Researchers at Sandia National Laboratories in Albuquerque and the operators of Arizona Public Service's Palo Verde Nuclear Generating Station near Phoenix believe the comprehensive system-dynamics analysis software that is helping to save millions of gallons of water each day at the 3.3-GW plant could help other thermal power plants—whether gas, coal or nuclear—do the same.
Thermoelectric power generation accounted for more than 40 percent—133 billion gallons per day—of the nation's total water withdrawals in 2015, according to the U.S. Geological Survey. That number, calculated every five years, has been trending down since 2005, but drought and increasing population pressure have pushed up the demand—and cost—of water since that time.
Jeff Brown, senior consulting engineer at Palo Verde, the only nuclear plant in the world that does not sit on an existing body of water, said the treated municipal effluent the plant uses to operate and cool its system used to be a small piece of its operating budget, but its costs for water are now increasing faster than any other element necessary to run the plant.
Before the plant first went on line in 1973, APS worked out a deal to take treated effluent from a consortium of nearby municipalities. For decades, the arrangement provided PVGS operators with inexpensive water and the communities with a revenue source that might otherwise have cost them money to dispose of.
Population in the Phoenix metropolitan area has roughly tripled since Palo Verde opened, and towns in the so-called subregional operating group that supply the plant with wastewater have come to see new value in their treated effluent. They now use it for irrigation and to replenish the aquifer, Brown said.
When APS renegotiated its contract with the communities in 2010, those water costs went up significantly. Now, Brown says, they are increasing a little more than 10 percent per year. Meanwhile, the cost to treat water for use in the plant's reactors, while still higher than the cost of the water itself, is merely keeping pace with inflation.
Aware that Sandia had the capacity to develop dynamic simulation models, Brown approached the lab in 2015.
Bobby Middleton, a nuclear engineer at Sandia, listened to Brown and developed software that combines the physics of the cooling process—such as fluid flow, heat transfer, atmospheric evaporation and water treatment—with the financial impact of different solutions. By tailoring the inputs, Middleton explained in a telephone interview, plant operators can best determine how to create greater efficiency and cost savings across numerous factors. Palo Verde is now using the software to help it save 9 million gallons of water every day, Brown said.
"No one has created a system dynamics analysis that simultaneously considers all these factors before," Middleton said in a release. "It helps us predict the benefits we might see from a particular technology so that we spend time only testing the most promising approaches."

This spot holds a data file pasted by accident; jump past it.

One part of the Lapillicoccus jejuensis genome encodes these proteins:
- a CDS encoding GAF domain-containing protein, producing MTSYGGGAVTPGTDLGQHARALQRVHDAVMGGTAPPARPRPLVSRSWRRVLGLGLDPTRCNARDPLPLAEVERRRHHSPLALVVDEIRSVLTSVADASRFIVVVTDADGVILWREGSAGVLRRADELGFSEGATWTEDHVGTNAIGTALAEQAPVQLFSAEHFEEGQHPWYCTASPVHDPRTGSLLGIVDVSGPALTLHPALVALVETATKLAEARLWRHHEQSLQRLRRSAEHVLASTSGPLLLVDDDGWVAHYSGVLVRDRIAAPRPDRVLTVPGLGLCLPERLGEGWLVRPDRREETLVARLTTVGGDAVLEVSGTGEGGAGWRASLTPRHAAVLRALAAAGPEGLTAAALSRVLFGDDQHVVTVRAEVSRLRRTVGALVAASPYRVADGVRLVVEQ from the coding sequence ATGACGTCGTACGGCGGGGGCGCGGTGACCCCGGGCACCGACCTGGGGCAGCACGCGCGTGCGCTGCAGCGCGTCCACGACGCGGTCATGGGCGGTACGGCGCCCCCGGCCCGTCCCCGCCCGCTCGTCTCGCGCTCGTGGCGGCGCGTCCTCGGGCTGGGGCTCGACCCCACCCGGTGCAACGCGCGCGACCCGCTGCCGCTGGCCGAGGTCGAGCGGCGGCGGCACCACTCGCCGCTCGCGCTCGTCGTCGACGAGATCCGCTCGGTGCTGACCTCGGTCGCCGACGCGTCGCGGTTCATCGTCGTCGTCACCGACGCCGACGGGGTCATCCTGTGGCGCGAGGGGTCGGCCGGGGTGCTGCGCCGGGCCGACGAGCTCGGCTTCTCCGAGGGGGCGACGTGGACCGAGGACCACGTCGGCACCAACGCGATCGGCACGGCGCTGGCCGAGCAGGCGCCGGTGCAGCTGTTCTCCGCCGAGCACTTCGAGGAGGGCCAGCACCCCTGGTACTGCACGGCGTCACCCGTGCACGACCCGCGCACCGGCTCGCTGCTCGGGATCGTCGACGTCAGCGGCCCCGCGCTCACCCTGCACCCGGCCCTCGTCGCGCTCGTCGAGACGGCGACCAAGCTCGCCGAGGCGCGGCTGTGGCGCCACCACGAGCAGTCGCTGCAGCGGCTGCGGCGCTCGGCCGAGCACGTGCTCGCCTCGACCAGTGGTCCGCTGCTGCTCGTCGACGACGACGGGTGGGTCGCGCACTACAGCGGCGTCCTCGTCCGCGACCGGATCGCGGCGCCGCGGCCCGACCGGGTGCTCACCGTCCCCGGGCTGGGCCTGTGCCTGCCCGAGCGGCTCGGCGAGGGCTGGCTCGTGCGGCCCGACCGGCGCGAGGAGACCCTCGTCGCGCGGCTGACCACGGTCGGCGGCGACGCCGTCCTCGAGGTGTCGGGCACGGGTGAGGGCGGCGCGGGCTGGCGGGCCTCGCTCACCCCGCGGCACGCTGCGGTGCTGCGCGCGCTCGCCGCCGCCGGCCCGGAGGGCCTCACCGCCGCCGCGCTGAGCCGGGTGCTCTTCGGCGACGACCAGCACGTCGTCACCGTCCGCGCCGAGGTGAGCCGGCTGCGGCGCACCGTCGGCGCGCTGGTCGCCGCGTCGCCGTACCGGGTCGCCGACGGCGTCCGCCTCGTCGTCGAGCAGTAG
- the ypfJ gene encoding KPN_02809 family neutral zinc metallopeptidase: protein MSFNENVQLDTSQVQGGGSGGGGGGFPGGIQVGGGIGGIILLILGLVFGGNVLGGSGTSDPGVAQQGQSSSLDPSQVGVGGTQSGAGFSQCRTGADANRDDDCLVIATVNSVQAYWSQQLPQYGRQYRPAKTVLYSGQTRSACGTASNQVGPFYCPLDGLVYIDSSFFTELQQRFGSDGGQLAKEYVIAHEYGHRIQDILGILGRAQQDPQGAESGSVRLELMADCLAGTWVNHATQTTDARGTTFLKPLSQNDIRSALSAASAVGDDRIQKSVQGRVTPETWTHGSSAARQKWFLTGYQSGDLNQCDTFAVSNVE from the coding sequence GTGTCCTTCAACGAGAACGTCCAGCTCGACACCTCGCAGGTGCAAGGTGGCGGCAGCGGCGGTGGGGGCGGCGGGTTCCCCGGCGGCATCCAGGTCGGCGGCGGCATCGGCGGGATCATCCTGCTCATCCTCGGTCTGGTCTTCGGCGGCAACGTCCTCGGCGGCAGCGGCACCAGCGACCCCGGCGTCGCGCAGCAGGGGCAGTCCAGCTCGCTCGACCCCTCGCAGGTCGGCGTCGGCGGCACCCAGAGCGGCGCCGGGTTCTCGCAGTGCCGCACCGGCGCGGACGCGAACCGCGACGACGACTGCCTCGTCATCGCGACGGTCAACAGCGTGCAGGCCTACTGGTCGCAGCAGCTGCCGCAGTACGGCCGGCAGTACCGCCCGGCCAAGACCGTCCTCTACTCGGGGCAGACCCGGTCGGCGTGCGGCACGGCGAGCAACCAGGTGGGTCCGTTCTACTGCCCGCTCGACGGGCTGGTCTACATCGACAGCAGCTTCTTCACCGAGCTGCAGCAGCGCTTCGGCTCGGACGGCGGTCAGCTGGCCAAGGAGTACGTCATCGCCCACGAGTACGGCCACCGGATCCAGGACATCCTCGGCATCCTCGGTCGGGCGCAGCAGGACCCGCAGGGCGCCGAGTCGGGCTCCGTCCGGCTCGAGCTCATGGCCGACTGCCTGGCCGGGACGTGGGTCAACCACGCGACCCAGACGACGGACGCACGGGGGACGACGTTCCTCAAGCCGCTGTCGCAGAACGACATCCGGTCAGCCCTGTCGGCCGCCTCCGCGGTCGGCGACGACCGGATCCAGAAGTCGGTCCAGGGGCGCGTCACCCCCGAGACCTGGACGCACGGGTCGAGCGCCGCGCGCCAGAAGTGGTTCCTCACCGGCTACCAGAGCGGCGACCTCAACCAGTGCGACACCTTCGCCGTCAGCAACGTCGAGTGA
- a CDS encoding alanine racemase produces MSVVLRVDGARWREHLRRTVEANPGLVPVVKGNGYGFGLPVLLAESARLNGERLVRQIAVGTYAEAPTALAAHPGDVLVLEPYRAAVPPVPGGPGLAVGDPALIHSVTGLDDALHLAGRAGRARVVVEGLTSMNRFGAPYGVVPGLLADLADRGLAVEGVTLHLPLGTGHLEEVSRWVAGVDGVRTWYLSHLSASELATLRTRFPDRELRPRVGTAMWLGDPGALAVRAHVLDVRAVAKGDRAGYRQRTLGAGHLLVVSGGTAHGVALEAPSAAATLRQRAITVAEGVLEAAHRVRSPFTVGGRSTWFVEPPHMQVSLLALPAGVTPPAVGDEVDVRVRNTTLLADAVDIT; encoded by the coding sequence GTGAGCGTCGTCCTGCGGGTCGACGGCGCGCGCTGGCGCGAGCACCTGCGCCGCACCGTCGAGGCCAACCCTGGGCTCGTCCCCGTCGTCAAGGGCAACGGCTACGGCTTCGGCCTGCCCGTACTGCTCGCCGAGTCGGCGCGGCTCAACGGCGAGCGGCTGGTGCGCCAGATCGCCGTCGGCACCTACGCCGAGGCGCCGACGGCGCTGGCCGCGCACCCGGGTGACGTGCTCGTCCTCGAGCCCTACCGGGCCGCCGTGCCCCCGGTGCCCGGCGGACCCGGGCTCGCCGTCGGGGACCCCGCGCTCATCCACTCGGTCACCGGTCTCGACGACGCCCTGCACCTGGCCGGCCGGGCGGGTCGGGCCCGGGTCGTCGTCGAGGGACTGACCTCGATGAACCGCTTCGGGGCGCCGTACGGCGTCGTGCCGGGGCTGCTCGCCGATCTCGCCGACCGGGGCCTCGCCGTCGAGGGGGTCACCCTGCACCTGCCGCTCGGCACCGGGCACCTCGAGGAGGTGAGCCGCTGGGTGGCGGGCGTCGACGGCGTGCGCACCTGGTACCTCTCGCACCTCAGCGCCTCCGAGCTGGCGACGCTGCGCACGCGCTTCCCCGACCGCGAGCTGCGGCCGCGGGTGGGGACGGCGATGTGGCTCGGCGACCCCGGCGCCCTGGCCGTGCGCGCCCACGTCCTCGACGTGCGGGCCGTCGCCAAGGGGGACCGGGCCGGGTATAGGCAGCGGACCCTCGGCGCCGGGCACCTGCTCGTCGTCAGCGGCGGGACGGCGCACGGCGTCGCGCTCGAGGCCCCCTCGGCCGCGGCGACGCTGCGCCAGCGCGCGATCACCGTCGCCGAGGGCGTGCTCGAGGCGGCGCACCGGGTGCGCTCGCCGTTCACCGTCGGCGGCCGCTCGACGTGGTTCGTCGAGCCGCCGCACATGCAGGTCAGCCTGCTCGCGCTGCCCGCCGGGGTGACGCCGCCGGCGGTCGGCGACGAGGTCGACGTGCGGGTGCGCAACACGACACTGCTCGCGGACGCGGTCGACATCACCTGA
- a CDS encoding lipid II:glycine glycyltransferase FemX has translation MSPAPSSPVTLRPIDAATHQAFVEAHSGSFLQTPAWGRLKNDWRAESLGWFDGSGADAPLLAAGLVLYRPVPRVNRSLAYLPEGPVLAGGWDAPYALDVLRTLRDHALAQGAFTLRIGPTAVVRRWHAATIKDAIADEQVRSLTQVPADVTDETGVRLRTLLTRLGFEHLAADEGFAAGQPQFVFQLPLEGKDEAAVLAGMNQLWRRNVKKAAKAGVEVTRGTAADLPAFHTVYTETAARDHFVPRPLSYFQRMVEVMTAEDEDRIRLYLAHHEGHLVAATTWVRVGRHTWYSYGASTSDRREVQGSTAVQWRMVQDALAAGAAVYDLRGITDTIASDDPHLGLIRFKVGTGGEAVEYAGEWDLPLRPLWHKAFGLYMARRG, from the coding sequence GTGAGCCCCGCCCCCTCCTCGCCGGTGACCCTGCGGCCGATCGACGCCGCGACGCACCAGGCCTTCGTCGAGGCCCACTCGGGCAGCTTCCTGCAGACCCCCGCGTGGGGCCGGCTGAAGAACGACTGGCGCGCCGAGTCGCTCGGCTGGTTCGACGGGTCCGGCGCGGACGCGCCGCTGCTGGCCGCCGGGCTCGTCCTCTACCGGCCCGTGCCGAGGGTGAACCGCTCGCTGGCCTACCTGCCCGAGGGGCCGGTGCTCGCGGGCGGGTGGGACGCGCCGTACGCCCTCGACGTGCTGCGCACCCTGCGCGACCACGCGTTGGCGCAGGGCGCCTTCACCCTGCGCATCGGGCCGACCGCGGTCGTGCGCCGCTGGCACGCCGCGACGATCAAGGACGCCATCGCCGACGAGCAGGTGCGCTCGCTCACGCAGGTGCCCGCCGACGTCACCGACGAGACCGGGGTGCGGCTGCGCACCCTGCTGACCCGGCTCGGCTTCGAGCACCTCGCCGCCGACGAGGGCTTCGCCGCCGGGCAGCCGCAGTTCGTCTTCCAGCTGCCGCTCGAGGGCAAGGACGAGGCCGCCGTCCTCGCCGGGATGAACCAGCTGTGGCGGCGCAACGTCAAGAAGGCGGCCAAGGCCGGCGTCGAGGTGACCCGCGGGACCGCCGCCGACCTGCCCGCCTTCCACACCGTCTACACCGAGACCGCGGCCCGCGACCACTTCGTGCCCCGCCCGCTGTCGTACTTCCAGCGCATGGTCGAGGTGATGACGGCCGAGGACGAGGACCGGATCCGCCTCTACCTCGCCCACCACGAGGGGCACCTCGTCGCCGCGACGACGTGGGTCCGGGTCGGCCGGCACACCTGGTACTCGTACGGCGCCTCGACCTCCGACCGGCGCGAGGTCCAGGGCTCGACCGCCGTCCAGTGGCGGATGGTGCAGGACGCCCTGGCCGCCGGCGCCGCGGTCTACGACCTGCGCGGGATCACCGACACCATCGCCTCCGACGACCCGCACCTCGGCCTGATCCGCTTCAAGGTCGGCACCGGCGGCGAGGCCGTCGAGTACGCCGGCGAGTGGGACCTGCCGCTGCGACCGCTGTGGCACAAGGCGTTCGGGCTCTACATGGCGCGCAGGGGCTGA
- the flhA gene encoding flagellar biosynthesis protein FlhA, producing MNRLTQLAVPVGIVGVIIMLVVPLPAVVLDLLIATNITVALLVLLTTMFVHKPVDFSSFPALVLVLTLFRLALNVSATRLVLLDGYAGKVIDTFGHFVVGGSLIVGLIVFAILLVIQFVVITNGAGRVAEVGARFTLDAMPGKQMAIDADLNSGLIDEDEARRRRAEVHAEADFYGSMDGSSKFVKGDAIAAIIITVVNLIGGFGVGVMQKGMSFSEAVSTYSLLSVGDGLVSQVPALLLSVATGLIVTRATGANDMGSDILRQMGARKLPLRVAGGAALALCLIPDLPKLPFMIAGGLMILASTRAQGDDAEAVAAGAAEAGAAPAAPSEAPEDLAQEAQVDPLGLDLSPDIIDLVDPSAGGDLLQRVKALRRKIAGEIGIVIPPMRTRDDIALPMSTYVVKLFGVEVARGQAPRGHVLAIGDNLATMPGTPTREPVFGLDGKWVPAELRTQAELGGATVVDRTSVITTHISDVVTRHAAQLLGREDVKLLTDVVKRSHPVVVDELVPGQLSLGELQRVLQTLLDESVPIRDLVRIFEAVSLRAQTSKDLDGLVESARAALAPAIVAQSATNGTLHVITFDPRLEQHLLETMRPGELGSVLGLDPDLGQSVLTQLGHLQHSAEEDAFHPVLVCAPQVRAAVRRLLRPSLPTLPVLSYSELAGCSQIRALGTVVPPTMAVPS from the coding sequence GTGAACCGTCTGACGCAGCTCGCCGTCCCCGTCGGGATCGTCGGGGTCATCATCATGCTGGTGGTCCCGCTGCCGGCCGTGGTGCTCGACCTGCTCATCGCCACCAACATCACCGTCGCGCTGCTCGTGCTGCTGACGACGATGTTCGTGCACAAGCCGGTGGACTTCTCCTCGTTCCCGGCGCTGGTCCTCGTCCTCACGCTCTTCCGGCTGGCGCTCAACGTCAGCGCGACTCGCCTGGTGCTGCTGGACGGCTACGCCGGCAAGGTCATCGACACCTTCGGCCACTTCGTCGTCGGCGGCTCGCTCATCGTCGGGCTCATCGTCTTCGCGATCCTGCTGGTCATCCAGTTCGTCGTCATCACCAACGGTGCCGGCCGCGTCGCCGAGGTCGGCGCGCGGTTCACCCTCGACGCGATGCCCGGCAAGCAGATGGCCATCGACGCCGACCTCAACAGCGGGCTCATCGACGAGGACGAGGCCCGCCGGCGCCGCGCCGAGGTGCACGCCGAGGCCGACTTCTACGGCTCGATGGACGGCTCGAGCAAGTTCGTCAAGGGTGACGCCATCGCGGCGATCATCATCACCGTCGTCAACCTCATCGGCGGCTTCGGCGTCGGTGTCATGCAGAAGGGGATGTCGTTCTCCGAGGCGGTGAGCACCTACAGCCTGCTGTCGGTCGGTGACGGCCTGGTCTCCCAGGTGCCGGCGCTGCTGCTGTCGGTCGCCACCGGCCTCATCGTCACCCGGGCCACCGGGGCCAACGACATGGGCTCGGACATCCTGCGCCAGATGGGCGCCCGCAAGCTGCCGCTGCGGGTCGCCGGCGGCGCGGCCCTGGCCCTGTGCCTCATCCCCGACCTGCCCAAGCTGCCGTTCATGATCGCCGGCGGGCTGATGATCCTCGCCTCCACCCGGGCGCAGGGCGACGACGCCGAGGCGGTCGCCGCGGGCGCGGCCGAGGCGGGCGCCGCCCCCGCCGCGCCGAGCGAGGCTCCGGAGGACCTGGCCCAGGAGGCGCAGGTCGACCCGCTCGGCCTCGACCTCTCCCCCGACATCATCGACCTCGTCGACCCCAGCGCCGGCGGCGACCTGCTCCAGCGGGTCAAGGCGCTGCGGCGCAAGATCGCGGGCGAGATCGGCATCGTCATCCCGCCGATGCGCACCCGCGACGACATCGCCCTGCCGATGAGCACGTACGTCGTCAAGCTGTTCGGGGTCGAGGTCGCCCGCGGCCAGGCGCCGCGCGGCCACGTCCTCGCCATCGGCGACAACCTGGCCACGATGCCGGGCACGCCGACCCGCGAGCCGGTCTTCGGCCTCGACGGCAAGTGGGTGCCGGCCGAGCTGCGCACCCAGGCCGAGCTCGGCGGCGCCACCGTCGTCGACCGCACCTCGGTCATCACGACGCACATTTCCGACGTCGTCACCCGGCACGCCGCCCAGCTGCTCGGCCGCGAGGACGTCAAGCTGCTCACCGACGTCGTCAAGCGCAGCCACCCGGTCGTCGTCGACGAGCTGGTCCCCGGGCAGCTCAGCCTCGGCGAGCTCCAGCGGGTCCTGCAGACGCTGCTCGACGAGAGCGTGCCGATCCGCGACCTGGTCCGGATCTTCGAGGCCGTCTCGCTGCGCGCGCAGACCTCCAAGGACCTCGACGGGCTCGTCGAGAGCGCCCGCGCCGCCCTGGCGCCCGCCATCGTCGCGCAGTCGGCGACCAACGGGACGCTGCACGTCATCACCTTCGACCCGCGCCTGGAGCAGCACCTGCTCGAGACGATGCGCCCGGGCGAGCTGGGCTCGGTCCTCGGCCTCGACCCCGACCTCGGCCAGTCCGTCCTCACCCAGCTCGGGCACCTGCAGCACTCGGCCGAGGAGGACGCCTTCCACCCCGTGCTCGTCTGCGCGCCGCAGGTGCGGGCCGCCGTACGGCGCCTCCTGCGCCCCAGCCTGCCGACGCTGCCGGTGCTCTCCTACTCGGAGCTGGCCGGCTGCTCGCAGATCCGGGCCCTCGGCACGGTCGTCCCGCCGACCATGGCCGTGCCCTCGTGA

Middleton and Sandia chemist Pat Brady believe their approach, currently in its first phase with the software, could help other U.S. power plants reduce water use in an era of increasing drought and population pressure. They are using software modeling to identify less expensive ways to remove ions at different points in the cooling cycle, for example, and are also examining the feasibility of desalinating discharged cooling water so that it can be reused rather than evaporated from large ponds.
The next phase of their research involves using the software to identify the most promising water-reduction approaches, including alternative water treatment and hybrid or dry-cooling technologies.
Middleton, along with Sandia colleagues Matthew Carlson and Marie Arrieta, in 2017 received a patent for an air-cooler design that uses supercritical carbon dioxide rather than a refrigerant. Supercritical CO2—which under appropriate pressure and temperature conditions above 88 degrees Fahrenheit transforms from liquid to gas without boiling—makes dry cooling possible across a wider temperature range than traditional refrigerants. The supercritical fluid can make dry cooling a reality in environments such as the Arizona desert, where it has traditionally been impractical if not impossible.
The supercritical CO2 contained within the cooling system condenses into liquid, becoming heavier as it cools and lighter as it heats up. It can therefore circulate throughout the cooling system without the use of a pump, creating further efficiency and cost savings, the researchers said. Supercritical CO2 also uses less air to cool water to the same temperature as a traditional dry cooler with a subcritical refrigerant, reducing the need for fans and thereby adding even more efficiency.
Middleton and Brady are now refining the cooling mechanism and design on their way to a working prototype. They hope to install a cost-effective system at Palo Verde no later than 2026 and to see the technology expand to serve other plants and save water across the nation.
"Water-saving technologies for energy production are critical for scientists and engineers to consider today," Brady said.